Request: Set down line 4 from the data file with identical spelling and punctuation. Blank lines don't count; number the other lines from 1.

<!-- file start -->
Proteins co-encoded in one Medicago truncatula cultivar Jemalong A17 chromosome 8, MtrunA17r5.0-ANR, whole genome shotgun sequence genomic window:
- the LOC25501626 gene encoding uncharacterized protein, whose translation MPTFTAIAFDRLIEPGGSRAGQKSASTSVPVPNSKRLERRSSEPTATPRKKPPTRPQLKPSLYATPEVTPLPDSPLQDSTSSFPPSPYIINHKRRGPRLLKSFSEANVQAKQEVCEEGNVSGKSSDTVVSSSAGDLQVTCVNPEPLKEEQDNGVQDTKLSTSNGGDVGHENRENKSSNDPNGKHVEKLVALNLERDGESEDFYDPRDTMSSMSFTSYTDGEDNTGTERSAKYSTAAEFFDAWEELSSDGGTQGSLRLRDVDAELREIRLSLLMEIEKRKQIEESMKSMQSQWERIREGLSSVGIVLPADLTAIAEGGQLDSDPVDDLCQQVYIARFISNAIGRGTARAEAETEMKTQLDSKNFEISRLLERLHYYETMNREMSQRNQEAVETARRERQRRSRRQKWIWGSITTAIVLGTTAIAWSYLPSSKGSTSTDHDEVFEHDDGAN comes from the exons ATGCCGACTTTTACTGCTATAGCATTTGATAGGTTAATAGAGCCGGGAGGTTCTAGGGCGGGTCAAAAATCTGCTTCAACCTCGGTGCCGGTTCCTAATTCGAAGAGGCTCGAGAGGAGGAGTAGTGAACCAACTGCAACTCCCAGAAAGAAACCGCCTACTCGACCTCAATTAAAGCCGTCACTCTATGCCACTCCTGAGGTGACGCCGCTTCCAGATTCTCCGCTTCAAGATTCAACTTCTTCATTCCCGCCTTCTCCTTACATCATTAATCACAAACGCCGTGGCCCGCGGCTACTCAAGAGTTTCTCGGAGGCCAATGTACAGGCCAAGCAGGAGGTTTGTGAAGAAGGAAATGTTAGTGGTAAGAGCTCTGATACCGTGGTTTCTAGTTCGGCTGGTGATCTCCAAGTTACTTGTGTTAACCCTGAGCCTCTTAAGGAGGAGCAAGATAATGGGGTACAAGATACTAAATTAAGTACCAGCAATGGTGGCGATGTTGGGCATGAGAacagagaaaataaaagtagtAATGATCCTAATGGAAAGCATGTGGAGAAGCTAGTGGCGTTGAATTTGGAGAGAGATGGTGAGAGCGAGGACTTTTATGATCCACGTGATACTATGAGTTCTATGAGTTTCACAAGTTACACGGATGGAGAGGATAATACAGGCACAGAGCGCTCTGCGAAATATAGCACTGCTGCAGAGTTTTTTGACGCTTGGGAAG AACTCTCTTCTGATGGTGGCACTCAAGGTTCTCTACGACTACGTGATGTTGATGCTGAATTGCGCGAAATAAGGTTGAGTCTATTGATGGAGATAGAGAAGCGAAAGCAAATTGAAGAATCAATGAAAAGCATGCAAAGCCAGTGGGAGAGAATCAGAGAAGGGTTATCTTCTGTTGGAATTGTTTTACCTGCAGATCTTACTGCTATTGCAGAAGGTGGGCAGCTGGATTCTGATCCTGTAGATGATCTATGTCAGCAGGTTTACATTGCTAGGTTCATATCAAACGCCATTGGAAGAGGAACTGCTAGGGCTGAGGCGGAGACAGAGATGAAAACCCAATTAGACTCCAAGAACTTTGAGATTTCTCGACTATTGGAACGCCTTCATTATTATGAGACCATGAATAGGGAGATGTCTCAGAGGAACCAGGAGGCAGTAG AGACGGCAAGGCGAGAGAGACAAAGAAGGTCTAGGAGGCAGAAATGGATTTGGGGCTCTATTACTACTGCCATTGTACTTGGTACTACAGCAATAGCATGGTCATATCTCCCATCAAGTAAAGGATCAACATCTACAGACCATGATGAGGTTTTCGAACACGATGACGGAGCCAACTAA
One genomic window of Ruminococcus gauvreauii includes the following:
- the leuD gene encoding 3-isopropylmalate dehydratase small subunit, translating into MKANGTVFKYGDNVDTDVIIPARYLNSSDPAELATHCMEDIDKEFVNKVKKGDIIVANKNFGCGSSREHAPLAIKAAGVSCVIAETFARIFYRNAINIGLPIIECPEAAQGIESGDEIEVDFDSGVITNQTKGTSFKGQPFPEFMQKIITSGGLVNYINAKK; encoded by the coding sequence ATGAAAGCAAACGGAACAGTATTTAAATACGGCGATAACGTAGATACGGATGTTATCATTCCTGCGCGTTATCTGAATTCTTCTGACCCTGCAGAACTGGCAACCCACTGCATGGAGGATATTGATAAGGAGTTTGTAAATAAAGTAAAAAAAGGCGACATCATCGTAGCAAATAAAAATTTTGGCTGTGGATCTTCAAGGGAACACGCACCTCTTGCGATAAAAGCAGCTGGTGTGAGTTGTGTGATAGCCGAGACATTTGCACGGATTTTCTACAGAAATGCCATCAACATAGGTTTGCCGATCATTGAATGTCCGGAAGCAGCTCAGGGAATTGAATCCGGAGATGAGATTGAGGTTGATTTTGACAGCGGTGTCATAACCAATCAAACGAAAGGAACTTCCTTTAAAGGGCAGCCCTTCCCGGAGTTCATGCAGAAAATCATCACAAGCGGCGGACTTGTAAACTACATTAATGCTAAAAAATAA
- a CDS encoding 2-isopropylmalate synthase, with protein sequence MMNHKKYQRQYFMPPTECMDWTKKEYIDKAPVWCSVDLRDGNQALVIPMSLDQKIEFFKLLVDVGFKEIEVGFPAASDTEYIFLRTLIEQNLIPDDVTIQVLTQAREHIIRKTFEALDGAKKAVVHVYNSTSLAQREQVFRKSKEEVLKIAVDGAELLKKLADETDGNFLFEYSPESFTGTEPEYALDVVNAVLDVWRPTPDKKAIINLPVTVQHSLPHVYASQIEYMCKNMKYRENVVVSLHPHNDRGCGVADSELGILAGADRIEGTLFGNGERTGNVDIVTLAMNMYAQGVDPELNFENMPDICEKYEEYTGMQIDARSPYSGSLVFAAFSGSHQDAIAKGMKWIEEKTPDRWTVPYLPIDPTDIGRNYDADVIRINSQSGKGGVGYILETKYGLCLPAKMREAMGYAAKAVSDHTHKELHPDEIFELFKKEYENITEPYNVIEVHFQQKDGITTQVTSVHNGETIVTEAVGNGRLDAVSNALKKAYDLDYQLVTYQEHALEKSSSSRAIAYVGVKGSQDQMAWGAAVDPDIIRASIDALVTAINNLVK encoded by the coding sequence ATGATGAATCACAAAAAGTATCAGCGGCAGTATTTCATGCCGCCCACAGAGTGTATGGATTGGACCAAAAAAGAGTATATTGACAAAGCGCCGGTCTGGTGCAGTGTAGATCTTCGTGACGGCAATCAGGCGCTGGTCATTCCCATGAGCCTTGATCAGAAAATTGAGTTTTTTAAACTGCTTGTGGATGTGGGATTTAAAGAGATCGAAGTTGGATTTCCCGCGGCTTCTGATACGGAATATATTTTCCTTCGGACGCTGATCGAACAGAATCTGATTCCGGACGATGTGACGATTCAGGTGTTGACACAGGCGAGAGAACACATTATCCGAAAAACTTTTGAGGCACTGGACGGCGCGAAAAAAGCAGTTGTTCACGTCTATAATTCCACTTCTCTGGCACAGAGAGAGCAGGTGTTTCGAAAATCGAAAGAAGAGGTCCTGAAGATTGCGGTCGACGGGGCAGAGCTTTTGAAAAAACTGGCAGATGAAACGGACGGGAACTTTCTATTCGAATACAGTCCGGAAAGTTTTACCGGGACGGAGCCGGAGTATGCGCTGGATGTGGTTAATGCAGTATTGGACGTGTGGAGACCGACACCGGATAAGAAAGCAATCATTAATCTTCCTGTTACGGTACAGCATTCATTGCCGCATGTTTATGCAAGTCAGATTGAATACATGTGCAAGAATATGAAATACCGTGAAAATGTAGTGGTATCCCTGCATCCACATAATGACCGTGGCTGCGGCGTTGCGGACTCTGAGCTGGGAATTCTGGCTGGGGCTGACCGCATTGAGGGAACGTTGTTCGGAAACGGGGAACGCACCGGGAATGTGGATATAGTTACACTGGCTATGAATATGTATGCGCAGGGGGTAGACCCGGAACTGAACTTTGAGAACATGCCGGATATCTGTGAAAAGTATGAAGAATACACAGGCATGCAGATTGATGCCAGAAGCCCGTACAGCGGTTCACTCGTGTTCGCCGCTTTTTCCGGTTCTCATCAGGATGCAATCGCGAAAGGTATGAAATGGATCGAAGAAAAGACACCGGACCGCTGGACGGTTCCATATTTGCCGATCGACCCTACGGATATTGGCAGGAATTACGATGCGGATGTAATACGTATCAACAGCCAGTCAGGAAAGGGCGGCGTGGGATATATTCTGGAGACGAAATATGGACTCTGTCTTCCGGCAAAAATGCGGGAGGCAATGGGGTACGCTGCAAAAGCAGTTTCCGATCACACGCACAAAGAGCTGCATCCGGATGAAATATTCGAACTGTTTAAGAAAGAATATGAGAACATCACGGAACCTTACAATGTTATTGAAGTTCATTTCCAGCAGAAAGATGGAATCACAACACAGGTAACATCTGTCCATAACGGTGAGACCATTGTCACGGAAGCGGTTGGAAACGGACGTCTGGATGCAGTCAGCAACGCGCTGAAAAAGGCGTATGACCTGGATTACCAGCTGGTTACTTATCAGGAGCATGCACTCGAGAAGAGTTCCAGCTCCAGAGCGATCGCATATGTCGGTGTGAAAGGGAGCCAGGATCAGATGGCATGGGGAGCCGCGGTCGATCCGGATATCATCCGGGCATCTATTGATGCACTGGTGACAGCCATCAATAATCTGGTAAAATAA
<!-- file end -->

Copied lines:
- the leuD gene encoding 3-isopropylmalate dehydratase small subunit, translating into MKANGTVFKYGDNVDTDVIIPARYLNSSDPAELATHCMEDIDKEFVNKVKKGDIIVANKNFGCGSSREHAPLAIKAAGVSCVIAETFARIFYRNAINIGLPIIECPEAAQGIESGDEIEVDFDSGVITNQTKGTSFKGQPFPEFMQKIITSGGLVNYINAKK; encoded by the coding sequence ATGAAAGCAAACGGAACAGTATTTAAATACGGCGATAACGTAGATACGGATGTTATCATTCCTGCGCGTTATCTGAATTCTTCTGACCCTGCAGAACTGGCAACCCACTGCATGGAGGATATTGATAAGGAGTTTGTAAATAAAGTAAAAAAAGGCGACATCATCGTAGCAAATAAAAATTTTGGCTGTGGATCTTCAAGGGAACACGCACCTCTTGCGATAAAAGCAGCTGGTGTGAGTTGTGTGATAGCCGAGACATTTGCACGGATTTTCTACAGAAATGCCATCAACATAGGTTTGCCGATCATTGAATGTCCGGAAGCAGCTCAGGGAATTGAATCCGGAGATGAGATTGAGGTTGATTTTGACAGCGGTGTCATAACCAATCAAACGAAAGGAACTTCCTTTAAAGGGCAGCCCTTCCCGGAGTTCATGCAGAAAATCATCACAAGCGGCGGACTTGTAAACTACATTAATGCTAAAAAATAA